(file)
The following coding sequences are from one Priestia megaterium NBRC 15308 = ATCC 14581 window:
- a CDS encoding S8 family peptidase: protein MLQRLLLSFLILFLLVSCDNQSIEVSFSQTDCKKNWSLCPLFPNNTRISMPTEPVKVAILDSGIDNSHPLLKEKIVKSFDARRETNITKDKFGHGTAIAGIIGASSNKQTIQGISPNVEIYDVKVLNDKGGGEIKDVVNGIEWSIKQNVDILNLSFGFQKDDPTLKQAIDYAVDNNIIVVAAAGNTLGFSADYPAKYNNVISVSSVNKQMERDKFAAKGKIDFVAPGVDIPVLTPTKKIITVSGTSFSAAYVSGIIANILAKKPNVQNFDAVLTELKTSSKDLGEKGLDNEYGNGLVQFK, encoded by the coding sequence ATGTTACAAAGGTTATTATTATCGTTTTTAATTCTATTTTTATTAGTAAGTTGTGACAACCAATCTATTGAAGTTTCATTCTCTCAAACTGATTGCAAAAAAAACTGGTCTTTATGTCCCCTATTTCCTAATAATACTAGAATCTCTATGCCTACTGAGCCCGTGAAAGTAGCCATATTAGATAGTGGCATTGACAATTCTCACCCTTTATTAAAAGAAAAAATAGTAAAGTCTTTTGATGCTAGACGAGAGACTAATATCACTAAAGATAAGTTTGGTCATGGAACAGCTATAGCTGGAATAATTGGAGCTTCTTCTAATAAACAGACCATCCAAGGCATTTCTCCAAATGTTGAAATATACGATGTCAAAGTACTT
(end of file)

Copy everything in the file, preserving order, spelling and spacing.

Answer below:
The following coding sequences are from one Priestia megaterium NBRC 15308 = ATCC 14581 window:
- a CDS encoding S8 family peptidase: protein MLQRLLLSFLILFLLVSCDNQSIEVSFSQTDCKKNWSLCPLFPNNTRISMPTEPVKVAILDSGIDNSHPLLKEKIVKSFDARRETNITKDKFGHGTAIAGIIGASSNKQTIQGISPNVEIYDVKVLNDKGGGEIKDVVNGIEWSIKQNVDILNLSFGFQKDDPTLKQAIDYAVDNNIIVVAAAGNTLGFSADYPAKYNNVISVSSVNKQMERDKFAAKGKIDFVAPGVDIPVLTPTKKIITVSGTSFSAAYVSGIIANILAKKPNVQNFDAVLTELKTSSKDLGEKGLDNEYGNGLVQFK, encoded by the coding sequence ATGTTACAAAGGTTATTATTATCGTTTTTAATTCTATTTTTATTAGTAAGTTGTGACAACCAATCTATTGAAGTTTCATTCTCTCAAACTGATTGCAAAAAAAACTGGTCTTTATGTCCCCTATTTCCTAATAATACTAGAATCTCTATGCCTACTGAGCCCGTGAAAGTAGCCATATTAGATAGTGGCATTGACAATTCTCACCCTTTATTAAAAGAAAAAATAGTAAAGTCTTTTGATGCTAGACGAGAGACTAATATCACTAAAGATAAGTTTGGTCATGGAACAGCTATAGCTGGAATAATTGGAGCTTCTTCTAATAAACAGACCATCCAAGGCATTTCTCCAAATGTTGAAATATACGATGTCAAAGTACTT